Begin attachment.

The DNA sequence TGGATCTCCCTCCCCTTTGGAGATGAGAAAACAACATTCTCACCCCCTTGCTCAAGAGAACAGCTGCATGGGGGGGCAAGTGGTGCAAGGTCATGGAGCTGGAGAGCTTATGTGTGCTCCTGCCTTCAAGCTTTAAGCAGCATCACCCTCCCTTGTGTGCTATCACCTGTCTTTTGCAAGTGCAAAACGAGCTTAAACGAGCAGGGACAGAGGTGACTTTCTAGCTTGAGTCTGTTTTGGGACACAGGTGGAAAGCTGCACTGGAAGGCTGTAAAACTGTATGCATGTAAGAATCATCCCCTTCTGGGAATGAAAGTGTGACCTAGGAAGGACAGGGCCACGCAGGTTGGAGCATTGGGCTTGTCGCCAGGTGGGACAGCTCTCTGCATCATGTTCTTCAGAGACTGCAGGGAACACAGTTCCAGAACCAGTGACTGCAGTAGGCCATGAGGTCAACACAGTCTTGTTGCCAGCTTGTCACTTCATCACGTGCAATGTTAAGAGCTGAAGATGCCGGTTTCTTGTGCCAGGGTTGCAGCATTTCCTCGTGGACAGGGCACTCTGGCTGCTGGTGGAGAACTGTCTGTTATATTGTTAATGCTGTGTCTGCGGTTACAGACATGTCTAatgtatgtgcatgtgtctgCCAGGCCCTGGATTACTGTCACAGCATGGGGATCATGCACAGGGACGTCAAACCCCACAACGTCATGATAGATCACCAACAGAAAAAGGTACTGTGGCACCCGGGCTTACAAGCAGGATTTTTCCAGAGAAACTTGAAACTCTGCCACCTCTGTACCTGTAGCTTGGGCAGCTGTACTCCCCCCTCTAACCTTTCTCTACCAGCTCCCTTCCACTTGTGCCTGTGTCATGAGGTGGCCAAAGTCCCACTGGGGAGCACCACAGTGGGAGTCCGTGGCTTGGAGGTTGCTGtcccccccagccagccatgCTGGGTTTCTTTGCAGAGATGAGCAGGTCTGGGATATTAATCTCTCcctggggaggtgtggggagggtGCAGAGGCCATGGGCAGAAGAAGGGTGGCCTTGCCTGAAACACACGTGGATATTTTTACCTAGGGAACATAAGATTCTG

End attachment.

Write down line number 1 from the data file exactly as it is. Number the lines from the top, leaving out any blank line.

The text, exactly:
The DNA sequence TGGATCTCCCTCCCCTTTGGAGATGAGAAAACAACATTCTCACCCCCTTGCTCAAGAGAACAGCTGCATGGGGGGGCAAGTGGTGCAAGGTCATGGAGCTGGAGAGCTTATGTGTGCTCCTGCCTTCAAGCTTTAAGCAGCATCACCCTCCCTTGTGTGCTATCACCTGTCTTTTGCAAGTGCAAAACGAGCTTAAACGAGCAGGGACAGAGGTGACTTTCTAGCTTGAGTCTGTTTTGGGACACAGGTGGAAAGCTGCACTGGAAGGCTGTAAAACTGTATGCATGTAAGAATCATCCCCTTCTGGGAATGAAAGTGTGACCTAGGAAGGACAGGGCCACGCAGGTTGGAGCATTGGGCTTGTCGCCAGGTGGGACAGCTCTCTGCATCATGTTCTTCAGAGACTGCAGGGAACACAGTTCCAGAACCAGTGACTGCAGTAGGCCATGAGGTCAACACAGTCTTGTTGCCAGCTTGTCACTTCATCACGTGCAATGTTAAGAGCTGAAGATGCCGGTTTCTTGTGCCAGGGTTGCAGCATTTCCTCGTGGACAGGGCACTCTGGCTGCTGGTGGAGAACTGTCTGTTATATTGTTAATGCTGTGTCTGCGGTTACAGACATGTCTAatgtatgtgcatgtgtctgCCAGGCCCTGGATTACTGTCACAGCATGGGGATCATGCACAGGGACGTCAAACCCCACAACGTCATGATAGATCACCAACAGAAAAAGGTACTGTGGCACCCGGGCTTACAAGCAGGATTTTTCCAGAGAAACTTGAAACTCTGCCACCTCTGTACCTGTAGCTTGGGCAGCTGTACTCCCCCCTCTAACCTTTCTCTACCAGCTCCCTTCCACTTGTGCCTGTGTCATGAGGTGGCCAAAGTCCCACTGGGGAGCACCACAGTGGGAGTCCGTGGCTTGGAGGTTGCTGtcccccccagccagccatgCTGGGTTTCTTTGCAGAGATGAGCAGGTCTGGGATATTAATCTCTCcctggggaggtgtggggagggtGCAGAGGCCATGGGCAGAAGAAGGGTGGCCTTGCCTGAAACACACGTGGATATTTTTACCTAGGGAACATAAGATTCTG